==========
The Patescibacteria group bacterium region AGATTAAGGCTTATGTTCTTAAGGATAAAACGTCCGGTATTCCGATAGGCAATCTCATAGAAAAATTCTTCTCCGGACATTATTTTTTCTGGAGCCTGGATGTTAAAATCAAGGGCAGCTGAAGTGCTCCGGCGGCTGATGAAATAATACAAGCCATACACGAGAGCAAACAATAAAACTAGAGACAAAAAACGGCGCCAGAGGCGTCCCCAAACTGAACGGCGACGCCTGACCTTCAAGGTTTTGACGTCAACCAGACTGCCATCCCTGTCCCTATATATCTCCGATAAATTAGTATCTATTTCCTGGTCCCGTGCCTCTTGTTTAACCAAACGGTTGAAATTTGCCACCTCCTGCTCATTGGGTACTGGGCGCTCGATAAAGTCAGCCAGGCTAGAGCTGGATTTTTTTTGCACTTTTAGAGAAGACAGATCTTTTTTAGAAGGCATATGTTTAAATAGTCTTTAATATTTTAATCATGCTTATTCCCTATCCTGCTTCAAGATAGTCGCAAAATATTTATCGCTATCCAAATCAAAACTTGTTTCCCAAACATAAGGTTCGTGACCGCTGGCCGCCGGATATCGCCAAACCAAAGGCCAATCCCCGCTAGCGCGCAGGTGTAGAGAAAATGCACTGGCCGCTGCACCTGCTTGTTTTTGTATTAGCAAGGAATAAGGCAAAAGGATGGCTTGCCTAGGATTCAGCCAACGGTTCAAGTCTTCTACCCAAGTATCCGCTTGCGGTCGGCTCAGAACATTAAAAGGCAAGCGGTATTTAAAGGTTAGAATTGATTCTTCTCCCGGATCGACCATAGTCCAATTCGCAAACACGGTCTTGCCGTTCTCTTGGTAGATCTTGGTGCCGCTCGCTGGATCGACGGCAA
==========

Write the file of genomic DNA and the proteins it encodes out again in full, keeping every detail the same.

The Patescibacteria group bacterium region AGATTAAGGCTTATGTTCTTAAGGATAAAACGTCCGGTATTCCGATAGGCAATCTCATAGAAAAATTCTTCTCCGGACATTATTTTTTCTGGAGCCTGGATGTTAAAATCAAGGGCAGCTGAAGTGCTCCGGCGGCTGATGAAATAATACAAGCCATACACGAGAGCAAACAATAAAACTAGAGACAAAAAACGGCGCCAGAGGCGTCCCCAAACTGAACGGCGACGCCTGACCTTCAAGGTTTTGACGTCAACCAGACTGCCATCCCTGTCCCTATATATCTCCGATAAATTAGTATCTATTTCCTGGTCCCGTGCCTCTTGTTTAACCAAACGGTTGAAATTTGCCACCTCCTGCTCATTGGGTACTGGGCGCTCGATAAAGTCAGCCAGGCTAGAGCTGGATTTTTTTTGCACTTTTAGAGAAGACAGATCTTTTTTAGAAGGCATATGTTTAAATAGTCTTTAATATTTTAATCATGCTTATTCCCTATCCTGCTTCAAGATAGTCGCAAAATATTTATCGCTATCCAAATCAAAACTTGTTTCCCAAACATAAGGTTCGTGACCGCTGGCCGCCGGATATCGCCAAACCAAAGGCCAATCCCCGCTAGCGCGCAGGTGTAGAGAAAATGCACTGGCCGCTGCACCTGCTTGTTTTTGTATTAGCAAGGAATAAGGCAAAAGGATGGCTTGCCTAGGATTCAGCCAACGGTTCAAGTCTTCTACCCAAGTATCCGCTTGCGGTCGGCTCAGAACATTAAAAGGCAAGCGGTATTTAAAGGTTAGAATTGATTCTTCTCCCGGATCGACCATAGTCCAATTCGCAAACACGGTCTTGCCGTTCTCTTGGTAGATCTTGGTGCCGCTCGCTGGATCGACGGCAA